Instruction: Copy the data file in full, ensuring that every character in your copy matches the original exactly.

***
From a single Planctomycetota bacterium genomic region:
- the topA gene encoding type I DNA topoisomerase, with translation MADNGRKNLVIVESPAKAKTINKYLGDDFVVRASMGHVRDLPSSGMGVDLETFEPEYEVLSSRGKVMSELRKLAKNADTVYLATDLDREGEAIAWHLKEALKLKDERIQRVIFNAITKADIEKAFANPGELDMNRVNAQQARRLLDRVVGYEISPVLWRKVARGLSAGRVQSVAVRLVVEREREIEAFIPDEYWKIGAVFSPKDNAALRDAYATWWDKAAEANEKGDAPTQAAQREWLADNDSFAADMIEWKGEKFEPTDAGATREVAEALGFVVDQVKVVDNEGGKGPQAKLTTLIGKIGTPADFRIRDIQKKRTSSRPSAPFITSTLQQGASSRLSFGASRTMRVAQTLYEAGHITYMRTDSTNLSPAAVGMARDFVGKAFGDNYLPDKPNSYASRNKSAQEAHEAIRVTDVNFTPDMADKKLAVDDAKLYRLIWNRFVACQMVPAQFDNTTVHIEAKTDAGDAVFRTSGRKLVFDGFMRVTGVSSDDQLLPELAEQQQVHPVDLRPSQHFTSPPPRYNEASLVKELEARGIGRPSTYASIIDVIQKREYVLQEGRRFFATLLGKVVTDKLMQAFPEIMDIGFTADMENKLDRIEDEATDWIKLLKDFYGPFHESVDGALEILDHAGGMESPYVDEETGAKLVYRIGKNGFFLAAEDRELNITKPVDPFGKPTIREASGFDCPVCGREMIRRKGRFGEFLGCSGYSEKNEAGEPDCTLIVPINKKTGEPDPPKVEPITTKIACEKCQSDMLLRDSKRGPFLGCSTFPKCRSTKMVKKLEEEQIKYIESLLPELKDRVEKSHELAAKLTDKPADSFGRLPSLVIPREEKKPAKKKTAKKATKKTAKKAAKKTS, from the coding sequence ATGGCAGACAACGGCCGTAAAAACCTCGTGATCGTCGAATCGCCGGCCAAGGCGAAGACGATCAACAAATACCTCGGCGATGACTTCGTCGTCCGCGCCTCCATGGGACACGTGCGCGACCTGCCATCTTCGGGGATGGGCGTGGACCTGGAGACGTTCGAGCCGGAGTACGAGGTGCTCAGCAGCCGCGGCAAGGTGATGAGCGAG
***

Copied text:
From a single Planctomycetota bacterium genomic region:
- the topA gene encoding type I DNA topoisomerase, with translation MADNGRKNLVIVESPAKAKTINKYLGDDFVVRASMGHVRDLPSSGMGVDLETFEPEYEVLSSRGKVMSELRKLAKNADTVYLATDLDREGEAIAWHLKEALKLKDERIQRVIFNAITKADIEKAFANPGELDMNRVNAQQARRLLDRVVGYEISPVLWRKVARGLSAGRVQSVAVRLVVEREREIEAFIPDEYWKIGAVFSPKDNAALRDAYATWWDKAAEANEKGDAPTQAAQREWLADNDSFAADMIEWKGEKFEPTDAGATREVAEALGFVVDQVKVVDNEGGKGPQAKLTTLIGKIGTPADFRIRDIQKKRTSSRPSAPFITSTLQQGASSRLSFGASRTMRVAQTLYEAGHITYMRTDSTNLSPAAVGMARDFVGKAFGDNYLPDKPNSYASRNKSAQEAHEAIRVTDVNFTPDMADKKLAVDDAKLYRLIWNRFVACQMVPAQFDNTTVHIEAKTDAGDAVFRTSGRKLVFDGFMRVTGVSSDDQLLPELAEQQQVHPVDLRPSQHFTSPPPRYNEASLVKELEARGIGRPSTYASIIDVIQKREYVLQEGRRFFATLLGKVVTDKLMQAFPEIMDIGFTADMENKLDRIEDEATDWIKLLKDFYGPFHESVDGALEILDHAGGMESPYVDEETGAKLVYRIGKNGFFLAAEDRELNITKPVDPFGKPTIREASGFDCPVCGREMIRRKGRFGEFLGCSGYSEKNEAGEPDCTLIVPINKKTGEPDPPKVEPITTKIACEKCQSDMLLRDSKRGPFLGCSTFPKCRSTKMVKKLEEEQIKYIESLLPELKDRVEKSHELAAKLTDKPADSFGRLPSLVIPREEKKPAKKKTAKKATKKTAKKAAKKTS, from the coding sequence ATGGCAGACAACGGCCGTAAAAACCTCGTGATCGTCGAATCGCCGGCCAAGGCGAAGACGATCAACAAATACCTCGGCGATGACTTCGTCGTCCGCGCCTCCATGGGACACGTGCGCGACCTGCCATCTTCGGGGATGGGCGTGGACCTGGAGACGTTCGAGCCGGAGTACGAGGTGCTCAGCAGCCGCGGCAAGGTGATGAGCGAG